The arguments over supported employment boil down to one thing only, the choice of the individual to work in a Remploy factory. Remploy factories are organised and have good health and safety records; up to recent years many of the factories offered decent and challenging job types.
Unfortunately, in recent years many Remploy factories have been de-skilled; a ploy by the company to make jobs less attractive, thus to force people away from factories.
The company, in cahoots with successive governments (and remember the start of Remploy's demise began with a report from Peter Thurnman, in 1994, who tried to make a case for Remploy to be taken under the 'protection' of the private sector; and, Michael Portillo's taking lucrative textiles contracts away from them in 1995) has sought to run down the factory side of the business.
Why run factories with its inherent difficulties, such as going out to find work (despite the 2006 Public Contracts Regulations (Regulation 7) giving each factory the right to a minimum of 1 public contract) and dealing with trade unions; no, it's easier to deal with unemployed disabled people pushing them through a revolving door system of employment. A job here for three-months, another over there for six-months, another one with another supermarket for two-months. Each time Remploy chalking up another job found, another disabled person in employment.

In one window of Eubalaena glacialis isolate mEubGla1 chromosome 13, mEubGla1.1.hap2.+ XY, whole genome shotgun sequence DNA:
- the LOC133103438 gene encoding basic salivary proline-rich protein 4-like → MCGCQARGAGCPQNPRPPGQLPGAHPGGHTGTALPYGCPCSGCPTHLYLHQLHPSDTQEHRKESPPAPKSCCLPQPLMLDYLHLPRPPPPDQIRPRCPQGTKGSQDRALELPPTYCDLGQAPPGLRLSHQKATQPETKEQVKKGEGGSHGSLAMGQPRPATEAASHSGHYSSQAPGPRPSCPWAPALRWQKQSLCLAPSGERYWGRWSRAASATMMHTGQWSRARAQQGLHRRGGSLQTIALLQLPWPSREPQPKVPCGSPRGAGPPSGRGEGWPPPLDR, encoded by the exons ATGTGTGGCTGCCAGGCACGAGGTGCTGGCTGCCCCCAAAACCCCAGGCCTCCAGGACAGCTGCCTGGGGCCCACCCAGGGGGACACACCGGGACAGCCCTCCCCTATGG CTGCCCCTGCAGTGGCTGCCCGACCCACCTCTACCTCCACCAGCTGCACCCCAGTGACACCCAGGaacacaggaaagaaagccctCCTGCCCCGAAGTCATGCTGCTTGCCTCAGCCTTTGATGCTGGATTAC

If the government supplied Remploy with enough public contracts to fill their order books their factories could be self-sustaining in a few years time. Such a policy would barely register on the radar of the £250 billion, or so, of public contracts annually put out to tender.
As things are Liz Sayce of RADAR is condemning Remploy factories to closure; and, Remploy workers to a future of poverty - of those Remploy workers who lost their jobs 3½-years ago, some 85% are still unemployed. Sayce's suggestion that factories can be turned into Co-ops or Social Enterprises, without a government subsidy, is a false premise. The idea any kind of business can start up with, virtually, empty order books is risible, and the suggestion is disingenuous.
The trade union and wider labour and community movement must get behind Remploy workers and send a message loud and clear to this government and Sayce that disabled workers should have a choice; and, if that choice is in a supported and organised workplace, then so be it!